IV silplied with oIoks. The ':reits
shouId do better in tii:s particular, for
there vnn he no satisfactory progress
without the rcquisite hooks. The aver
are atteiiance of the school for the
past session has been one hundred and
ninety-five. The colored people of thio
Township are prOt of their schools,
and of the manrner in which they have
been conducted by the Trustees.
Dr. S. F. ant
WIho sustained serious injury in the
fracture of three of his ribs on Wednes
day last, is we are pleased to state do
ing well, and we trust will soon be able
to attend to business. As many of our
readers are not informed as to the cause
of the accident, we state that ridingI
through the road leading by Maj. Bax
ter's place lie dismounted to replace the
plug in a water trough at the road side
so as to give the horse a drink, after
which he stood wn the trough to re
mount, and while in the act the saddle
turned and lie fell across the trough;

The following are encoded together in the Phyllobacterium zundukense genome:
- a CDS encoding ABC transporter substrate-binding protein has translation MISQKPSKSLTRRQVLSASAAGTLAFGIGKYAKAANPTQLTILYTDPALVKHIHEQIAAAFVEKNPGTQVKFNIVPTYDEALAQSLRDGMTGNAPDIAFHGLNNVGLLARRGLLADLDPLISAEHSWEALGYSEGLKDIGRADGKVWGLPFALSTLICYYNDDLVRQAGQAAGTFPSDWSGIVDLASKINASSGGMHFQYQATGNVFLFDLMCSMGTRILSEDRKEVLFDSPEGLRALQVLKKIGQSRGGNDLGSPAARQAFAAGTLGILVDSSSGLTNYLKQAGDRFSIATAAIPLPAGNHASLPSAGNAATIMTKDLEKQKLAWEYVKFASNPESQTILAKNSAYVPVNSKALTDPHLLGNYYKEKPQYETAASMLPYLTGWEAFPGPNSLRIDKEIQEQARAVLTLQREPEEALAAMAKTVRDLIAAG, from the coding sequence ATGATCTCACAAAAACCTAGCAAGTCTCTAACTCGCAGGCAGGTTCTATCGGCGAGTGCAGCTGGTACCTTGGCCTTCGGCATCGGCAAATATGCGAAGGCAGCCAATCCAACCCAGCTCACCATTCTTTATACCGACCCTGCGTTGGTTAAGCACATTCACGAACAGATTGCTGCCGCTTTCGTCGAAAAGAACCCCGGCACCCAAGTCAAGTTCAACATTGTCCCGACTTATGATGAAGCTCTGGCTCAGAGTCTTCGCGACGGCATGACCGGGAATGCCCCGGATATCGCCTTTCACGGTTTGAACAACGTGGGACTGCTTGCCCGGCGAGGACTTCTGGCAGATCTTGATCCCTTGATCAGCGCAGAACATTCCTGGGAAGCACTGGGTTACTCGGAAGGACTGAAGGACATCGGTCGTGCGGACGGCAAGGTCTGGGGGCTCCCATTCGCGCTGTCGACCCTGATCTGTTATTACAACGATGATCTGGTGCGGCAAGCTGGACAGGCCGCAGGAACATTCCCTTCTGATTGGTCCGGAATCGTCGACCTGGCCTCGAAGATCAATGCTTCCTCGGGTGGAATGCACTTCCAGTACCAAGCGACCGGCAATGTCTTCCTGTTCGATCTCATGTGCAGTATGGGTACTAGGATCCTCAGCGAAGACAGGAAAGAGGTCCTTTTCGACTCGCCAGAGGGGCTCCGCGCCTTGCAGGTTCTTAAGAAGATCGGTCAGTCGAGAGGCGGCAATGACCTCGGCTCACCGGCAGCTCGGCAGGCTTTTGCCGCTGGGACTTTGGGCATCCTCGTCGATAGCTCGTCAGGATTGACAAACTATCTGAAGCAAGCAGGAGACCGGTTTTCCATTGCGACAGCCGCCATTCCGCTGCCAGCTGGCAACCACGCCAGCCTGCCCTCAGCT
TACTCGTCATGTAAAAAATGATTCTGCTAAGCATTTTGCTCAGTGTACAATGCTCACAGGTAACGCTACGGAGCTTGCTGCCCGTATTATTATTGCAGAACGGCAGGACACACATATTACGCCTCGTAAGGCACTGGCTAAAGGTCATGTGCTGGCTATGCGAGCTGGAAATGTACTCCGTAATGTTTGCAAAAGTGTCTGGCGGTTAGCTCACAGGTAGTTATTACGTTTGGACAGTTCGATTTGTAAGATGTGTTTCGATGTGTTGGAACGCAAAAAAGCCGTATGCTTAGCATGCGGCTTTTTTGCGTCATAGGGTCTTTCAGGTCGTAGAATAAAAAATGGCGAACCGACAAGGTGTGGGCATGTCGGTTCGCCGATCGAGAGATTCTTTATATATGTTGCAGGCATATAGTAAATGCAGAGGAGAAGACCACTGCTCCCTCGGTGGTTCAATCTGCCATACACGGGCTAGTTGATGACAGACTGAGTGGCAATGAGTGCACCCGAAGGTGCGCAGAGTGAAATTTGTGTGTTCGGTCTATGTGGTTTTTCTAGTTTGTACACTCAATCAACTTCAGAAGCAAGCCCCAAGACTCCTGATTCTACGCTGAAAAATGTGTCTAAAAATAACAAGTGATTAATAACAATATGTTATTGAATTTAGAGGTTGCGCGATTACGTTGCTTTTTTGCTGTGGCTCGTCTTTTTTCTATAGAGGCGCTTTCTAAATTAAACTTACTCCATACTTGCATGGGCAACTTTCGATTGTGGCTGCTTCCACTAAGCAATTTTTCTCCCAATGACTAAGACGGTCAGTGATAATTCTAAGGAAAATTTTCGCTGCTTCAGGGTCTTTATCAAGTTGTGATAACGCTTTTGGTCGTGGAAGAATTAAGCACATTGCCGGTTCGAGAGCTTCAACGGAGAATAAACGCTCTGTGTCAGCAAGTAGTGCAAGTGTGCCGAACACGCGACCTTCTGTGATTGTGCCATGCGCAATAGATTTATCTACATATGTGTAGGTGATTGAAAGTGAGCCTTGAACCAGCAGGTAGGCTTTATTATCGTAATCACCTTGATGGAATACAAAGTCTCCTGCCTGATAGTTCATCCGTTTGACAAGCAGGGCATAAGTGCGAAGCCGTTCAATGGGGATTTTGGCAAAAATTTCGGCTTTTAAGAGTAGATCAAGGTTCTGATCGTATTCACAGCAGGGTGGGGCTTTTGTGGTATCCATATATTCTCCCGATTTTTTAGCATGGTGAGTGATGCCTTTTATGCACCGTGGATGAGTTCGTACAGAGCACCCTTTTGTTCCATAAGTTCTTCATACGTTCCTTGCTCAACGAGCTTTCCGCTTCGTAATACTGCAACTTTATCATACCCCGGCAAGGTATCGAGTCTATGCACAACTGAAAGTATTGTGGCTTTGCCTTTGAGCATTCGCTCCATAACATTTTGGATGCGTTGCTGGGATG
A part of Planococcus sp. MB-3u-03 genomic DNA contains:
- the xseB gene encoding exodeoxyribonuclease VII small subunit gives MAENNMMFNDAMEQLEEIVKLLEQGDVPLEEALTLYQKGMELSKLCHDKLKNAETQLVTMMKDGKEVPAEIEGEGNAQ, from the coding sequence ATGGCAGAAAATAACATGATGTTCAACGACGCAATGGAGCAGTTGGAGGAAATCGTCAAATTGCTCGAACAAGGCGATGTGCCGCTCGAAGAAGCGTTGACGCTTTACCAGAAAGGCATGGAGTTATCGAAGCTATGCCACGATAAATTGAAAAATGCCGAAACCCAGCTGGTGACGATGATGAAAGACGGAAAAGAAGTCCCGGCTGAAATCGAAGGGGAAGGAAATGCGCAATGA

besides the injry mentioned lie receiv
ed a violent blow on the head which
caused him to swoon. Recovering he
found the horse quietly waiting. Mount
ing he rode to the stable and not until
then discovered any serious res-lt.
Thanks to Congressman Aiken for
continued favors in the way of public
Our good neighbor r.nd friend Mr.
Patrick Scott loaded us down Friday
with some large white beets-hard to
beat in size.
Mr. D. P. Dobbins placed upon our
desk Wednesday a hen egg of unusual
length. The hen which laid this speci
men scorns to lay any other than large
We acknowledge receipt of the Cata
logue of the Greenville Female College